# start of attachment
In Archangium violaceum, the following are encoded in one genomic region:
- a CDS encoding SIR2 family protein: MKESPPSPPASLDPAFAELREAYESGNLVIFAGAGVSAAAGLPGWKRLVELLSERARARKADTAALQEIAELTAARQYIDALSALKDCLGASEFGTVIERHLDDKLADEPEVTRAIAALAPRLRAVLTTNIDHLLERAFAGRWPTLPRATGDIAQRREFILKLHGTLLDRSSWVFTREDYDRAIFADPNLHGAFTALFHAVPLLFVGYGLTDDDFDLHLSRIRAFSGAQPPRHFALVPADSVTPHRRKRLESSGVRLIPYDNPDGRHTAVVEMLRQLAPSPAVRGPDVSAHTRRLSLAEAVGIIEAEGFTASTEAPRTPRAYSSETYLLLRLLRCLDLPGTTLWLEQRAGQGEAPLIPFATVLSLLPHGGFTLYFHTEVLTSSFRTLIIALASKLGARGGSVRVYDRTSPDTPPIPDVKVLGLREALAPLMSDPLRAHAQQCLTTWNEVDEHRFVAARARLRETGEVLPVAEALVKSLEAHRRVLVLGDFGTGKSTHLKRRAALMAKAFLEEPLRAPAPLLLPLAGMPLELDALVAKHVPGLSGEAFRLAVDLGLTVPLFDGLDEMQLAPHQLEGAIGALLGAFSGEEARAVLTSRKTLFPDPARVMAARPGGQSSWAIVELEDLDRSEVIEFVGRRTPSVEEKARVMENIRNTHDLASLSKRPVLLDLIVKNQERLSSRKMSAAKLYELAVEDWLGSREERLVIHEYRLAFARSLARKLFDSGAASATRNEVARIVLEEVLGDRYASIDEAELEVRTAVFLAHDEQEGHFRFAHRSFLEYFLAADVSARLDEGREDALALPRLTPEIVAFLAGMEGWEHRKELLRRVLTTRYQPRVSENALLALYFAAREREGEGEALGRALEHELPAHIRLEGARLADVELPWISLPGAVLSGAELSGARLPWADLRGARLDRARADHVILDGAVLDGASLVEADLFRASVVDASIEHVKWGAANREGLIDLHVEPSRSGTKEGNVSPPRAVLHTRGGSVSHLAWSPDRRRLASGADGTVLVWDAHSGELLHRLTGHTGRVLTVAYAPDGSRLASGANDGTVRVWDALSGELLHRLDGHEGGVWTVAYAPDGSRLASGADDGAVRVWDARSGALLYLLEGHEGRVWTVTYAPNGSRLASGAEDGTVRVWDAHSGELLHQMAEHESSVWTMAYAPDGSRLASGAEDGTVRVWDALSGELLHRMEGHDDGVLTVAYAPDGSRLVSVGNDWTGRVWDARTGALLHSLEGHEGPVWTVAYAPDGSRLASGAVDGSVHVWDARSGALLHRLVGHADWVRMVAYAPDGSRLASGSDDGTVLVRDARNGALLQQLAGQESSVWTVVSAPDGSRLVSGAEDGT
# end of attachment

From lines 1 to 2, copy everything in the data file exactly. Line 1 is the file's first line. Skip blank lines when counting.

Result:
In Archangium violaceum, the following are encoded in one genomic region:
- a CDS encoding SIR2 family protein: MKESPPSPPASLDPAFAELREAYESGNLVIFAGAGVSAAAGLPGWKRLVELLSERARARKADTAALQEIAELTAARQYIDALSALKDCLGASEFGTVIERHLDDKLADEPEVTRAIAALAPRLRAVLTTNIDHLLERAFAGRWPTLPRATGDIAQRREFILKLHGTLLDRSSWVFTREDYDRAIFADPNLHGAFTALFHAVPLLFVGYGLTDDDFDLHLSRIRAFSGAQPPRHFALVPADSVTPHRRKRLESSGVRLIPYDNPDGRHTAVVEMLRQLAPSPAVRGPDVSAHTRRLSLAEAVGIIEAEGFTASTEAPRTPRAYSSETYLLLRLLRCLDLPGTTLWLEQRAGQGEAPLIPFATVLSLLPHGGFTLYFHTEVLTSSFRTLIIALASKLGARGGSVRVYDRTSPDTPPIPDVKVLGLREALAPLMSDPLRAHAQQCLTTWNEVDEHRFVAARARLRETGEVLPVAEALVKSLEAHRRVLVLGDFGTGKSTHLKRRAALMAKAFLEEPLRAPAPLLLPLAGMPLELDALVAKHVPGLSGEAFRLAVDLGLTVPLFDGLDEMQLAPHQLEGAIGALLGAFSGEEARAVLTSRKTLFPDPARVMAARPGGQSSWAIVELEDLDRSEVIEFVGRRTPSVEEKARVMENIRNTHDLASLSKRPVLLDLIVKNQERLSSRKMSAAKLYELAVEDWLGSREERLVIHEYRLAFARSLARKLFDSGAASATRNEVARIVLEEVLGDRYASIDEAELEVRTAVFLAHDEQEGHFRFAHRSFLEYFLAADVSARLDEGREDALALPRLTPEIVAFLAGMEGWEHRKELLRRVLTTRYQPRVSENALLALYFAAREREGEGEALGRALEHELPAHIRLEGARLADVELPWISLPGAVLSGAELSGARLPWADLRGARLDRARADHVILDGAVLDGASLVEADLFRASVVDASIEHVKWGAANREGLIDLHVEPSRSGTKEGNVSPPRAVLHTRGGSVSHLAWSPDRRRLASGADGTVLVWDAHSGELLHRLTGHTGRVLTVAYAPDGSRLASGANDGTVRVWDALSGELLHRLDGHEGGVWTVAYAPDGSRLASGADDGAVRVWDARSGALLYLLEGHEGRVWTVTYAPNGSRLASGAEDGTVRVWDAHSGELLHQMAEHESSVWTMAYAPDGSRLASGAEDGTVRVWDALSGELLHRMEGHDDGVLTVAYAPDGSRLVSVGNDWTGRVWDARTGALLHSLEGHEGPVWTVAYAPDGSRLASGAVDGSVHVWDARSGALLHRLVGHADWVRMVAYAPDGSRLASGSDDGTVLVRDARNGALLQQLAGQESSVWTVVSAPDGSRLVSGAEDGT